advertisement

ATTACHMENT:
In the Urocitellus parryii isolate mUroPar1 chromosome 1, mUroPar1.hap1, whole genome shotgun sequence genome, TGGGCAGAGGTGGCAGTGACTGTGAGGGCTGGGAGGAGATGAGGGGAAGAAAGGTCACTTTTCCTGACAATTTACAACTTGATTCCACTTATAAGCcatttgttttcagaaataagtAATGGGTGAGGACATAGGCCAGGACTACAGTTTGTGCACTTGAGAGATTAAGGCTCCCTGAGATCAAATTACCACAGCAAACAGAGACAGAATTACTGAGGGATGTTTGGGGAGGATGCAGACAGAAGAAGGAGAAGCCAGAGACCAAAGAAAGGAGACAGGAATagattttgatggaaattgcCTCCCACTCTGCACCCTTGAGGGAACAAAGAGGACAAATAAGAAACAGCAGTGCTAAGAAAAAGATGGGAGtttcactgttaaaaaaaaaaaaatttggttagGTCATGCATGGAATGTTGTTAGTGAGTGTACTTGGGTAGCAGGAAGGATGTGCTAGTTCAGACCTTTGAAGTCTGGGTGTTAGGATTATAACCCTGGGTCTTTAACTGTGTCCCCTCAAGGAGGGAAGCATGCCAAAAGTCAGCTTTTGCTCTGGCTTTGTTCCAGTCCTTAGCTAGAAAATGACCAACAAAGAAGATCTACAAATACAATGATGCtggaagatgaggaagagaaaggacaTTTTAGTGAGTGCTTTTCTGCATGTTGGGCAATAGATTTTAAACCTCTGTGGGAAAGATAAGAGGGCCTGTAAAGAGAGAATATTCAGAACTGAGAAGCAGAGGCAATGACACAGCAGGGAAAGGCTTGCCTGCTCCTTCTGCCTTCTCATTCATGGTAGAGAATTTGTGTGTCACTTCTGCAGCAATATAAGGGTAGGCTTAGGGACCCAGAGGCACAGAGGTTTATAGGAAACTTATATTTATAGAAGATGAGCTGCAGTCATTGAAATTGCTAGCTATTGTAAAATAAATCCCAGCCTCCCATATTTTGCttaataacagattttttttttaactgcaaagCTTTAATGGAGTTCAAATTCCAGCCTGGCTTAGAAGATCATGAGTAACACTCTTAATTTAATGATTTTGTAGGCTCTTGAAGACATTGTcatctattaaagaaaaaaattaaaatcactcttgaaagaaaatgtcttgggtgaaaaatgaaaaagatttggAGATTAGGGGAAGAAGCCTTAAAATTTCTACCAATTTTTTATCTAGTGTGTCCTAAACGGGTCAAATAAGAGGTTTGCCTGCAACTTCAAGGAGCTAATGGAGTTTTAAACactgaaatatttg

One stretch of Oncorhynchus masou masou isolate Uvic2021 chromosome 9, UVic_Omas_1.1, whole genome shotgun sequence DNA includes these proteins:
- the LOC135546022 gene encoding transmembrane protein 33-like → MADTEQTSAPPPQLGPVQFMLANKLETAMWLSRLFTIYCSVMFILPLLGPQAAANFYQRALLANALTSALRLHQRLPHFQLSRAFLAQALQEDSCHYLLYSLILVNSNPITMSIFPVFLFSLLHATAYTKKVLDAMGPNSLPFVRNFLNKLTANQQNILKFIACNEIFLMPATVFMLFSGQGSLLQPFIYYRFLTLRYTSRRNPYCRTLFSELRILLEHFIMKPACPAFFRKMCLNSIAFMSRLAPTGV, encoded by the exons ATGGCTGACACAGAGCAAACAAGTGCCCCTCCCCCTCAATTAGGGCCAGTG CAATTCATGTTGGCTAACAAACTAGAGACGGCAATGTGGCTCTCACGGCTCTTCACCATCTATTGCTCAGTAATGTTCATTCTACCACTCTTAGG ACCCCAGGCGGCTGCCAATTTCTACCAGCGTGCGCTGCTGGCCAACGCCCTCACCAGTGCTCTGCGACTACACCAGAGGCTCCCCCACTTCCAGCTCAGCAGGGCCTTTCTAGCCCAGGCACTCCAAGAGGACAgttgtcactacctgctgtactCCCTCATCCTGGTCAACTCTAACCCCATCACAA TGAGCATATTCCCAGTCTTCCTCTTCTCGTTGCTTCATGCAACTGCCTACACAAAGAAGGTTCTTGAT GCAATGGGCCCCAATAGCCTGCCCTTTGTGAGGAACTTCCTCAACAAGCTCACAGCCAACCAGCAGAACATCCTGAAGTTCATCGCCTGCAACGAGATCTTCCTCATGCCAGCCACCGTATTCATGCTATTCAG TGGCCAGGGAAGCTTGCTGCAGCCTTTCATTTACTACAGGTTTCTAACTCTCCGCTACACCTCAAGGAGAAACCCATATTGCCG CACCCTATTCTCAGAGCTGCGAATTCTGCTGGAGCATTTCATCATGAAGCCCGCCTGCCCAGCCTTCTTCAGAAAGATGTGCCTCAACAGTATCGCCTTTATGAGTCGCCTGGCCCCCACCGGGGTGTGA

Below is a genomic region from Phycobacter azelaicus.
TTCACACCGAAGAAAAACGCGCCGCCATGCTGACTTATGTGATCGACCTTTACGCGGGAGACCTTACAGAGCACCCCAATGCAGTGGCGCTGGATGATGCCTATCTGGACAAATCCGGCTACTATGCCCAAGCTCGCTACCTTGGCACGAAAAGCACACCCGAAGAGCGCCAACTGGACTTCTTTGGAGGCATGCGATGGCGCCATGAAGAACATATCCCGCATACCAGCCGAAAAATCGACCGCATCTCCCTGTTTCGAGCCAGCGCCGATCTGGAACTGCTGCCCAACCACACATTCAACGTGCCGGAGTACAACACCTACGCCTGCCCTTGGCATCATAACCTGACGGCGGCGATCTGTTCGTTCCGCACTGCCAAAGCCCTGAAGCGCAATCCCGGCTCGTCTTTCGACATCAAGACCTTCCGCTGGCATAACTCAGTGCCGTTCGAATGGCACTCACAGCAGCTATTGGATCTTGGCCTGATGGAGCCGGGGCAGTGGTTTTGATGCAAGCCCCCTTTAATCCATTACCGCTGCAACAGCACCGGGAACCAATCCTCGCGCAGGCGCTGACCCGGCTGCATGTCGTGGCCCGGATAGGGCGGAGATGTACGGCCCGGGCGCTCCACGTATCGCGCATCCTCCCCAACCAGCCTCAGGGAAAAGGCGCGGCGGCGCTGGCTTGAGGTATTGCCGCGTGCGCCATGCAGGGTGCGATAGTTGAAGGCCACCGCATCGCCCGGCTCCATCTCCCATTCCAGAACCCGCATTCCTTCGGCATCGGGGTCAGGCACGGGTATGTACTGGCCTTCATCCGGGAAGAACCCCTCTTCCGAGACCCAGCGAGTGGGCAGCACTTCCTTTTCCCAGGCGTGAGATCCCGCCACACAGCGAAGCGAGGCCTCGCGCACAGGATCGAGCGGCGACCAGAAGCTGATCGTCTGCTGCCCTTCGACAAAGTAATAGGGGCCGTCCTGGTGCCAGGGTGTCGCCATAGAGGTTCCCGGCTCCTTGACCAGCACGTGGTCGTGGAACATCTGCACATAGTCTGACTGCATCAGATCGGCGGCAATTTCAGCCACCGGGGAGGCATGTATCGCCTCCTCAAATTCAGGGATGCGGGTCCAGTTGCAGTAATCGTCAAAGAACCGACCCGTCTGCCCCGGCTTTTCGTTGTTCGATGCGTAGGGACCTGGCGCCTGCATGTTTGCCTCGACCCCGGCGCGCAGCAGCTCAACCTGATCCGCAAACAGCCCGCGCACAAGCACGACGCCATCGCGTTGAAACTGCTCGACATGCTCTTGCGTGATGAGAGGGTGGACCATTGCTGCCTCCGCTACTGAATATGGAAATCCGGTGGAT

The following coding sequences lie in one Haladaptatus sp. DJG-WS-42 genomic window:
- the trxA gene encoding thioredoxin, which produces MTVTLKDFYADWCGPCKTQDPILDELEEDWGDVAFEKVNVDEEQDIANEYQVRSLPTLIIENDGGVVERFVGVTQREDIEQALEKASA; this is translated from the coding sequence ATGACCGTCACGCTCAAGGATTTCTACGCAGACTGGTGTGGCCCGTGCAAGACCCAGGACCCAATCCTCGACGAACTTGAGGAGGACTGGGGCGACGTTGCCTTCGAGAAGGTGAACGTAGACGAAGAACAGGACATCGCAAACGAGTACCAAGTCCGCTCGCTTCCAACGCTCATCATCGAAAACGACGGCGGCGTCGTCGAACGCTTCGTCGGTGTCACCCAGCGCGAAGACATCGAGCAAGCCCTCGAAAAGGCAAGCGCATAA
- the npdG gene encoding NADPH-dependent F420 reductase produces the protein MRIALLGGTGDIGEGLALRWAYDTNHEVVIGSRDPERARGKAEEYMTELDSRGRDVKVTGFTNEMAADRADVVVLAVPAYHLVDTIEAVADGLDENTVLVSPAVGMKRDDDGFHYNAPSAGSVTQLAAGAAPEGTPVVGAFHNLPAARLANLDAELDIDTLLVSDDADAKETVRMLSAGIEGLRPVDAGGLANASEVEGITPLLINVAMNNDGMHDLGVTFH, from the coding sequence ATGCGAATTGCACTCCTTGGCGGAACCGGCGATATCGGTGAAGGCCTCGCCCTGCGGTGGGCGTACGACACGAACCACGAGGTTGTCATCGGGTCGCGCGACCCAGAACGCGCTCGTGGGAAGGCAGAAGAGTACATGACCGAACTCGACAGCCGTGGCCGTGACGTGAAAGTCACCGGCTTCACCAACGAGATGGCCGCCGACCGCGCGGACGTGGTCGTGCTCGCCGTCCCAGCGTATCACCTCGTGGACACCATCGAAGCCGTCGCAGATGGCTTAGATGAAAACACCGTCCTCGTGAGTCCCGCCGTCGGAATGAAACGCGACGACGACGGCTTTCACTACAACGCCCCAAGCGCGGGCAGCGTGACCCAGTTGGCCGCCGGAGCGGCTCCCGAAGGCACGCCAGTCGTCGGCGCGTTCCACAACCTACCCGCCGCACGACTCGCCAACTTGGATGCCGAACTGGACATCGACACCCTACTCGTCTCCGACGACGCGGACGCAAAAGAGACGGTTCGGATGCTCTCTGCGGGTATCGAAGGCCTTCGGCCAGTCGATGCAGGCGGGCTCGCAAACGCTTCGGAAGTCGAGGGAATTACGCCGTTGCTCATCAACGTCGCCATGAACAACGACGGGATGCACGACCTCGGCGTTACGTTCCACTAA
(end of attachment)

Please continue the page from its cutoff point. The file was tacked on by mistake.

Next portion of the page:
While the competition has heated up in recent years—like that from Belmond's newer, more luxurious sister hotel Palacio Nazarenas next door—the Monasterio remains one of the most magical places to stay in Cusco, if not all of South America. Set within the San Antonio Abad monastery, built in 1592 on the foundations of Inca Amaru Qhala's palace, this national historic landmark was transformed into a hotel in 1965. Inside these stone walls, which surround a beautiful cloistered courtyard with a fountain and a 300-year-old cedar tree, lies an immaculate collection of Peruvian history: An 18th-century Escuela Cusqueña art collection, a Baroque-style gilded chapel, and entrance stones bearing the Spanish coat of arms and the image of Bishop Monsignor Juan Serricolea y Olea. The Monasterio is as much a museum as it is a hotel. Rooms, which can be enriched with oxygen (an extra $45 per night) to combat soroche (altitude sickness), feature rich wood furnishings and historic artwork. Some suites have private terraces, while others are two levels. Signature Peruvian-Mediterranean restaurant Illariy has courtyard seating when the weather is nice. The more relaxed El Tupay restaurant features a couple of local opera singers three nights a week.